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'Four more years!': Democrat faithful cheer on Obama

  • President Barack Obama, left, is joined on stage by first lady Michelle Obama, left, their children Sasha and Malia, right, on the final day of the Democratic National Convention in Charlotte, N.C., Thursday, Sept. 6, 2012.(AP Photo/Charles Dharapak)

CHARLOTTE, North Carolina: Dancing, chanting and on their feet, thousands of loyal Democrats greeted a beleaguered President Barack Obama with unbridled joy as he asked a struggling nation for four more years.

After hours of warm-up acts and political speeches, the 15,000 delegates and guests were more than ready to cheer their hero as red, white and blue confetti flew.

"If you believe in a country where everyone gets a fair shot, and everyone does their fair share, and everyone plays by the same rules, then I need you to vote this November," he said.

The roar was so loud that the crowd drowned out the final words of his near hour-long speech.

As Obama prepared to take the stage, Roberta Skok, a delegate from the battleground state of Ohio, said she expected to be inspired.

"I think this is going to push us through to the election, give us the momentum we need to push us over the edge and move us forward for another four years.

"We're going to do it. We're going to go back with enthusiasm, educate our neighbors, and our friends and coworkers and we're going to win this thing and push Barack forward."

Thursday's event was held at a basketball arena, which seats some 20,000, rather than the near-by American football stadium which could have hosted 65,000, a similar amphitheater to the one that served Obama so well in 2008.

The convention committee decided to move the event to the smaller, indoor venue under threat of thunderstorms, an unnecessary precaution as it turned out as the sky was clear while Obama spoke.

The move left tens of thousands of supporters with "community credentials" unable to attend. Many went to so-called "watch parties" instead.

The final night of the three-day Democratic National Convention was a seven-hour parade of celebrities and political heavy-hitters, punctuated with slick, high production films and musical numbers.

A trio of Hollywood actresses, Kerry Washington, Scarlett Johansson and campaign co-chair Eva Longoria, took the stage to add a but of Hollywood glamor to Obama's re-election bid.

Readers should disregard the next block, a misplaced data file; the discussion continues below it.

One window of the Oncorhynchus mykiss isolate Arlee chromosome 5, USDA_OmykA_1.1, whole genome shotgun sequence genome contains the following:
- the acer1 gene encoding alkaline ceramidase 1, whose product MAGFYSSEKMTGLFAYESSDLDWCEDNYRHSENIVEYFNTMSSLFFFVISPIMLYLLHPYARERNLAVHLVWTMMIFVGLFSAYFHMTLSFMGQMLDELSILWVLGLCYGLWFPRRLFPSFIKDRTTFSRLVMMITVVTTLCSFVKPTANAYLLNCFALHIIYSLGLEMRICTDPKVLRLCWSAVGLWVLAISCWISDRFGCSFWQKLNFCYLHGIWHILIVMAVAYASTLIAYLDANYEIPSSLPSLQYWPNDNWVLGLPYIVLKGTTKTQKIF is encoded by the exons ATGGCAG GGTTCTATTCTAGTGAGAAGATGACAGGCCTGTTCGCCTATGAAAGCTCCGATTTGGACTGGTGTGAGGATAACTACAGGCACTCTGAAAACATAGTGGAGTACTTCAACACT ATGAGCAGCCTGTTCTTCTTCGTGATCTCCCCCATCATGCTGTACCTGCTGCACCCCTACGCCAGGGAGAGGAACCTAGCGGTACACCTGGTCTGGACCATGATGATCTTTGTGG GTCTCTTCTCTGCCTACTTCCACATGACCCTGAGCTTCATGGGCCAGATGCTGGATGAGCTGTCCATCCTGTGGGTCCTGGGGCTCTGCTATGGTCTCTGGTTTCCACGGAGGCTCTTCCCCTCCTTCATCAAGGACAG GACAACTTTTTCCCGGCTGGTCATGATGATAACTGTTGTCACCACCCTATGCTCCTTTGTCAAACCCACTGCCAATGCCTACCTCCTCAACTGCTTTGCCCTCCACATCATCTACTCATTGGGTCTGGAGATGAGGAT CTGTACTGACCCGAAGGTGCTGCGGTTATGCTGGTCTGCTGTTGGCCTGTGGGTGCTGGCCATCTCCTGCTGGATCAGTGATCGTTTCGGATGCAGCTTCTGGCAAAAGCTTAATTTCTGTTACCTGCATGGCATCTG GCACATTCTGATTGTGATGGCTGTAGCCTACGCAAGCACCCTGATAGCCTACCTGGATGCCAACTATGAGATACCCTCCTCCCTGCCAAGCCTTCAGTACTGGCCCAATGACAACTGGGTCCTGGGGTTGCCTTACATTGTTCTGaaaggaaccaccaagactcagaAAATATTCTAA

Latin superstar Marc Anthony belted the national anthem to the rafters where the cheap seats were full hours before Obama was due to arrive.

Folk icon and North Carolina native James Taylor opened with "Carolina on My Mind," and R&B singer Mary J. Blige had the crowd dancing in the aisles with her rendition of U2's "One." The Foo Fighters played an acoustic version of "There Goes My Hero."

A highlight of the evening for many was when former congresswoman Gabrielle Giffords walked hesitantly onto stage to recite the Pledge of Allegiance helped by her colleague and friend Florida congresswoman Debbie Wasserman Schultz.

Giffords resigned her Arizona seat after being shot in the head in an assassination attempt at a constituent event in 2011. She appeared unsteady and did not move her right arm, but her voice was strong as she recited the pledge known to every US school child.

As has become her custom, First Lady Michelle Obama eschewed the traditional red and blue convention-wear, appearing in an eggplant dress with a full skirt and bateau neckline. A flower pin by American jewelry designer Alexis Bittar adorned the neckline.

Both Obama daughters were in the arena, charming the crowd in front row seats. Sasha, 11, was visibly unhappy when her father reminder her that she would be going to school in the morning.

Obama was swept into office in 2008 on a wave of enthusiasm for his message of hope and change. But now, hit with financial crisis and lagging economic recovery, he has struggled to ignite the same spark with voters.

None of that struggle was evident at the convention, though, as tears streamed down the faces of delegates chanting "Four more years!"

"We don't turn back. We leave no one behind. We pull each other up. We draw strength from our victories. And we learn from our mistakes," Obama implored.

"But we keep our eyes fixed on that distant horizon knowing that providence is with us and that we are surely blessed to be citizens of the greatest nation on Earth!"

 
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